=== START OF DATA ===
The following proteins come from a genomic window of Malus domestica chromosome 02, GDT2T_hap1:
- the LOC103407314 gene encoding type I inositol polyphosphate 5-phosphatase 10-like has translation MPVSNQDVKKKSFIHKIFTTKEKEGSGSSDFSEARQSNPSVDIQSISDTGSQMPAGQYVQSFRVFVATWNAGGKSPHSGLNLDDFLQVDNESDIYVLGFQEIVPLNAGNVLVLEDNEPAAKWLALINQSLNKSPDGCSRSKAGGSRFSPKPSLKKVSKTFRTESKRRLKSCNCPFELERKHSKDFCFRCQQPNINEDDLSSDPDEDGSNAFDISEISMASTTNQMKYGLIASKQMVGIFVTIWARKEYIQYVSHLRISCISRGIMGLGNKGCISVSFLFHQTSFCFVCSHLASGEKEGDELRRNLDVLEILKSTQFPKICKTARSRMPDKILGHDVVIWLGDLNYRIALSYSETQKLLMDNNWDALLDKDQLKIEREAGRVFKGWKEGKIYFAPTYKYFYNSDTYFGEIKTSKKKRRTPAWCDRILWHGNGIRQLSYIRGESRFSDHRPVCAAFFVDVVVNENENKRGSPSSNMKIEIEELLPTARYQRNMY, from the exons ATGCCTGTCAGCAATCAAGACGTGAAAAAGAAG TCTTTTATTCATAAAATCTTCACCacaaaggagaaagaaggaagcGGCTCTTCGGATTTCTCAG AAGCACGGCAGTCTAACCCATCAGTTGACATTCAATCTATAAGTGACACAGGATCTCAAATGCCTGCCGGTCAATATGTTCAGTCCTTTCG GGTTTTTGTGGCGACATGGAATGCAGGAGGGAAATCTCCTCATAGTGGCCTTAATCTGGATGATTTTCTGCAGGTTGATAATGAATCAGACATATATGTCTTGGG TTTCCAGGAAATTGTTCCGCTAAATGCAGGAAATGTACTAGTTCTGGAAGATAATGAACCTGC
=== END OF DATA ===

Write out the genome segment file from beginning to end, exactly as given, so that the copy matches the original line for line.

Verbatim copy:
The following proteins come from a genomic window of Malus domestica chromosome 02, GDT2T_hap1:
- the LOC103407314 gene encoding type I inositol polyphosphate 5-phosphatase 10-like has translation MPVSNQDVKKKSFIHKIFTTKEKEGSGSSDFSEARQSNPSVDIQSISDTGSQMPAGQYVQSFRVFVATWNAGGKSPHSGLNLDDFLQVDNESDIYVLGFQEIVPLNAGNVLVLEDNEPAAKWLALINQSLNKSPDGCSRSKAGGSRFSPKPSLKKVSKTFRTESKRRLKSCNCPFELERKHSKDFCFRCQQPNINEDDLSSDPDEDGSNAFDISEISMASTTNQMKYGLIASKQMVGIFVTIWARKEYIQYVSHLRISCISRGIMGLGNKGCISVSFLFHQTSFCFVCSHLASGEKEGDELRRNLDVLEILKSTQFPKICKTARSRMPDKILGHDVVIWLGDLNYRIALSYSETQKLLMDNNWDALLDKDQLKIEREAGRVFKGWKEGKIYFAPTYKYFYNSDTYFGEIKTSKKKRRTPAWCDRILWHGNGIRQLSYIRGESRFSDHRPVCAAFFVDVVVNENENKRGSPSSNMKIEIEELLPTARYQRNMY, from the exons ATGCCTGTCAGCAATCAAGACGTGAAAAAGAAG TCTTTTATTCATAAAATCTTCACCacaaaggagaaagaaggaagcGGCTCTTCGGATTTCTCAG AAGCACGGCAGTCTAACCCATCAGTTGACATTCAATCTATAAGTGACACAGGATCTCAAATGCCTGCCGGTCAATATGTTCAGTCCTTTCG GGTTTTTGTGGCGACATGGAATGCAGGAGGGAAATCTCCTCATAGTGGCCTTAATCTGGATGATTTTCTGCAGGTTGATAATGAATCAGACATATATGTCTTGGG TTTCCAGGAAATTGTTCCGCTAAATGCAGGAAATGTACTAGTTCTGGAAGATAATGAACCTGC